Part of the show Science of Sight, Eye Diseases and Animal Vision
Peter in Godmanchester asked:
Some washing powder manufacturers are starting to recommend that we wash our clothes at 30 degrees centigrade instead of 40 degrees centigrade. I can see the energy benefits of that, but is 30 degrees hot enough to kill bacteria in the wash?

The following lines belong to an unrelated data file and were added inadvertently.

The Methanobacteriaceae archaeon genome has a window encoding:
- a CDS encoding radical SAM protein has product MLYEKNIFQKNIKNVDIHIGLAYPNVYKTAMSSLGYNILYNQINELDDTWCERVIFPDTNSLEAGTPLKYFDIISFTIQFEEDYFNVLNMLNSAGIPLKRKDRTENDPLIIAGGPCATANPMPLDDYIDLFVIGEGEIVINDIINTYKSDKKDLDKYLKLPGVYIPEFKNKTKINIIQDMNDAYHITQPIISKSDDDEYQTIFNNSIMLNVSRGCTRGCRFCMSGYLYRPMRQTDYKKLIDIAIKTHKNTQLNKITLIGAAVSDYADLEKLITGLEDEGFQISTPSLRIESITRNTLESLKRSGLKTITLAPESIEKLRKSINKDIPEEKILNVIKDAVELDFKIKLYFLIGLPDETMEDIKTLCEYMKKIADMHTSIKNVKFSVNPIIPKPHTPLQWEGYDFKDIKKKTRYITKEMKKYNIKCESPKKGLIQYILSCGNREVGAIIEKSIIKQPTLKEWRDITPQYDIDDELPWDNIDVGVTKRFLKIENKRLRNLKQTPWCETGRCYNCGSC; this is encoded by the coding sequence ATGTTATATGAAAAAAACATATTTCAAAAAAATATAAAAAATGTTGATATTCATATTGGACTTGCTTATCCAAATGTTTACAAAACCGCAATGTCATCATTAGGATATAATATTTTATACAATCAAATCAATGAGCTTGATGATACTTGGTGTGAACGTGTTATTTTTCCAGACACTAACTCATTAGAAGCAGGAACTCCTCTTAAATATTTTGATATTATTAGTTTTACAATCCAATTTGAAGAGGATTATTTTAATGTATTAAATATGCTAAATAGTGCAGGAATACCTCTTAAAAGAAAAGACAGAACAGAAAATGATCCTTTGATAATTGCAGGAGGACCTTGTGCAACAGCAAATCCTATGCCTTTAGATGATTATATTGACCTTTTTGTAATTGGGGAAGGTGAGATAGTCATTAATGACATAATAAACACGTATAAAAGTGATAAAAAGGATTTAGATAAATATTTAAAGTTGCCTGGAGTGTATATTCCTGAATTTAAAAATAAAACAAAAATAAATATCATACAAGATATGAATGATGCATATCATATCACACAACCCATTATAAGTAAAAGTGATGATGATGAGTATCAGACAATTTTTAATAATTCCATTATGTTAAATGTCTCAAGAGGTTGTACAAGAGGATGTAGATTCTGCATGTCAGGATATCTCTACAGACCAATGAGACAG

That's a really good point and there are a few things to bear in mind with this. The smells that you get on clothes aren't actually the bacteria on your clothes per se. What happens is that your body create the ideal home for bacteria to live. They live on dead skin and sweat that you squirt out onto the body's surface. They produce trace elements and chemicals and metabolites, which soak up into your clothes like blotting paper, and they're a bit whiffy. So your clothes don't necessarily smell just because they're contaminated. When you wash your clothes you wash out those substances and that's why they have a nice smell. The excellent point you've made is whether these temperatures are hot enough to neutralise any bacteria that may be on the clothing. This could be important if you're working in a hospital, I suppose. The answer is that there are a lot of detergents in washing powder and it's very alkaline as well. It can cause caustic burns if you put it on the skin. It would take some pretty hardy bugs to survive it, but some can. Things like mycobacteria that cause TB can survive in those conditions. You maybe should consider washing at higher temperatures if you think there might be bugs loitering on there.